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Appeal likely after pastors widow awarded $2M
Ayers husband was killed by deputy during 2009 drug sting
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A widowed Hall County woman has been awarded more than $2 million by a federal jury in a wrongful death suit.

Jurors on Thursday deemed $2.3 million in damages and expenses to Abigail Marilyn Ayers, wife of Jonathan Ayers, a Northeast Georgia pastor who was fatally shot by a sheriff’s deputy in September 2009. The trial began last week at the Federal Court in Gainesville.

In causing Ayers’ death, the defendant, Billy Shane Harrison, “intentionally committed acts that violated Jonathan Ayers’ constitutional right not to be subjected to excessive or unreasonable force by a law enforcement officer,” the jury determined by its verdict, according to court records.

Dressed in plainclothes, Harrison shot the 28-year-old former Shoal Creek Baptist Church minister in the parking lot of a Toccoa convenience store when the victim accidentally walked into an undercover drug investigation.

Harrison was serving on the Mountain Judicial Circuit Narcotics Criminal Investigation and Suppression Team, comprised of law enforcement officers from Stephens, Habersham and Rabun counties.

Harrison said he used lethal force in self-defense because Ayers was trying to run over him. A Stephens County grand jury cleared the agents of criminal wrongdoing a few months later.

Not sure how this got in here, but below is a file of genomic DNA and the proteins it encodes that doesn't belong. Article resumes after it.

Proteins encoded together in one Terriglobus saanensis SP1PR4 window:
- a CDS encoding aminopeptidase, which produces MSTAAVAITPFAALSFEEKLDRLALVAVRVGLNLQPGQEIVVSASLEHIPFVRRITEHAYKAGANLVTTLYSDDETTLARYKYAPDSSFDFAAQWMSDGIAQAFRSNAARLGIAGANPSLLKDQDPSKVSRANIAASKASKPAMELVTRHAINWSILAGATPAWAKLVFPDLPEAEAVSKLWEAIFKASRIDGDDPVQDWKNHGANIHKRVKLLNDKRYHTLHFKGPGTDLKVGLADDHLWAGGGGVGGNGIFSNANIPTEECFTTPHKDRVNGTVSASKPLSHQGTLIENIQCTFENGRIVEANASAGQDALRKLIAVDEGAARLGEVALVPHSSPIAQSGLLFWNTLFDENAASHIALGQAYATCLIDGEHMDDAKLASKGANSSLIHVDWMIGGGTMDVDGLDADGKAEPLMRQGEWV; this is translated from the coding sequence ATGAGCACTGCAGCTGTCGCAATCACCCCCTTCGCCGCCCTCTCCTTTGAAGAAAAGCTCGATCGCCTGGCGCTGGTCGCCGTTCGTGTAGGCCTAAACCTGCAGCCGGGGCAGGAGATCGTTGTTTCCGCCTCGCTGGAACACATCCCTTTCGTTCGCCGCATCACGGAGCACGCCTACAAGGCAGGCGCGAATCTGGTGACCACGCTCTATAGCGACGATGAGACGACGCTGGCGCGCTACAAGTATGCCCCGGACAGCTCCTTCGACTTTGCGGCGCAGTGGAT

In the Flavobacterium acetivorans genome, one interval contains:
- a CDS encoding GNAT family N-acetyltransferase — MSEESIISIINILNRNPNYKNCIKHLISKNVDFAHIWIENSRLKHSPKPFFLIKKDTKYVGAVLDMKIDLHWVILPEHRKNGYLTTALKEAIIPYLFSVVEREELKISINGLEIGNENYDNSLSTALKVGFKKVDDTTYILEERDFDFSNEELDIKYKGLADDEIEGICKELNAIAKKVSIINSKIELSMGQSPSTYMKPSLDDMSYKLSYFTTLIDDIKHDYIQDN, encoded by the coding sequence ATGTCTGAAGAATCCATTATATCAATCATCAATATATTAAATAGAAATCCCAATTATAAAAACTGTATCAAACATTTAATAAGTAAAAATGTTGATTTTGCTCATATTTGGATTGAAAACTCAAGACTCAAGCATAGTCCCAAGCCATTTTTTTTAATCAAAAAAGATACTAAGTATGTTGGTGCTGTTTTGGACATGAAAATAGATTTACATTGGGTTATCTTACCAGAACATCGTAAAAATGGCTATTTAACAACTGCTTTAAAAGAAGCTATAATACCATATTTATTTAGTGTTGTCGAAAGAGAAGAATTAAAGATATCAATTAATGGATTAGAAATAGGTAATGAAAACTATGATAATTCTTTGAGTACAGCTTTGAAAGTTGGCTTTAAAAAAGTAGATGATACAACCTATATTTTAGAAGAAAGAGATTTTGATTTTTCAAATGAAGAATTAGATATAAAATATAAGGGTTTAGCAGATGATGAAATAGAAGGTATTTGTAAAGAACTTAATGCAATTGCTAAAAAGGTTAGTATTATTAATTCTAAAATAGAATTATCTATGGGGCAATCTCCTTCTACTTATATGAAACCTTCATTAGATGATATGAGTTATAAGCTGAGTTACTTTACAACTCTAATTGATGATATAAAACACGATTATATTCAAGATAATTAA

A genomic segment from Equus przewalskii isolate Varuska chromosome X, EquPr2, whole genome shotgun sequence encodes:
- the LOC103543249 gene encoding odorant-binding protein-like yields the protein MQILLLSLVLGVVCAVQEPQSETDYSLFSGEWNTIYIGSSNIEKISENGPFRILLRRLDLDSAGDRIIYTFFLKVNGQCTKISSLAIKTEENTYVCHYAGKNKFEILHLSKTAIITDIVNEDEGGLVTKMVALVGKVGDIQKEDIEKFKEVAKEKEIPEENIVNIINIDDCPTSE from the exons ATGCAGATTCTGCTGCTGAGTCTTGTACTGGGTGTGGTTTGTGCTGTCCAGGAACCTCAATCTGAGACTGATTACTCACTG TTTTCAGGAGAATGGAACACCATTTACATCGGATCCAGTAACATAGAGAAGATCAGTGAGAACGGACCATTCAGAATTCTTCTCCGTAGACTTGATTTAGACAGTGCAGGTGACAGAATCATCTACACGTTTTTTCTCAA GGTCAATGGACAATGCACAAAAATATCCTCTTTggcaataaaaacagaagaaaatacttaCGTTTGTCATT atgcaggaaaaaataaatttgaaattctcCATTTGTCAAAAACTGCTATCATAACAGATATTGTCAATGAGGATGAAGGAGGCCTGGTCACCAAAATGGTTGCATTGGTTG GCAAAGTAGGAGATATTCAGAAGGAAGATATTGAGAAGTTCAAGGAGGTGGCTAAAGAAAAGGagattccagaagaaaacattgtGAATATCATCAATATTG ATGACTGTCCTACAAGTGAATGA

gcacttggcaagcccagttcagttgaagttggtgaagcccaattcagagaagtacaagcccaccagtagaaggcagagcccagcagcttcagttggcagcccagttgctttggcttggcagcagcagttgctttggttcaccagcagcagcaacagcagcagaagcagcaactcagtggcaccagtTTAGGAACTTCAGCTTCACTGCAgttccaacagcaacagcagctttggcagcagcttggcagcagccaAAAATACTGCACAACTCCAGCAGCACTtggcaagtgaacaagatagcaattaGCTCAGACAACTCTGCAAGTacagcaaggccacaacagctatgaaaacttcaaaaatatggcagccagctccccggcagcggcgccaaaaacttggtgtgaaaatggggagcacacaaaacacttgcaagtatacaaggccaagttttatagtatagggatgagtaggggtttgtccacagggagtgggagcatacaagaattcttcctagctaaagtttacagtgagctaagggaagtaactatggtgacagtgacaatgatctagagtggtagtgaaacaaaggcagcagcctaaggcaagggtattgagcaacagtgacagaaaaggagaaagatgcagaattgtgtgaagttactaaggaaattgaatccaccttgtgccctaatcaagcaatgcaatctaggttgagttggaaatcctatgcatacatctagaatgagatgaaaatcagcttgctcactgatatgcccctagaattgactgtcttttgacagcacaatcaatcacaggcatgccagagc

Ayers filed the civil lawsuit on March 15, 2010, alleging “gross and plain incompetence” in the use of deadly force.

However, the verdict’s award likely will be tied up in appeal, said Roland Stroberg of Gainesville, one of her attorneys.

Harrison’s attorney told WNEG News in Toccoa that he will file a motion requesting the court to vacate the verdict. If that fails, Buford attorney Terry Williams said Harrison will appeal.

Attempts to reach Williams on Friday afternoon were unsuccessful.

Stroberg praised the verdict in an “outrageous” case, but lamented it is small comfort for Ayers, who was four months pregnant when her husband was killed.

“He didn’t even get to know the sex of his child before he died,” Stroberg said. “He just knew he was having a baby.”

The next step in the case will be determining compensation for Ayers’ legal fees, he said.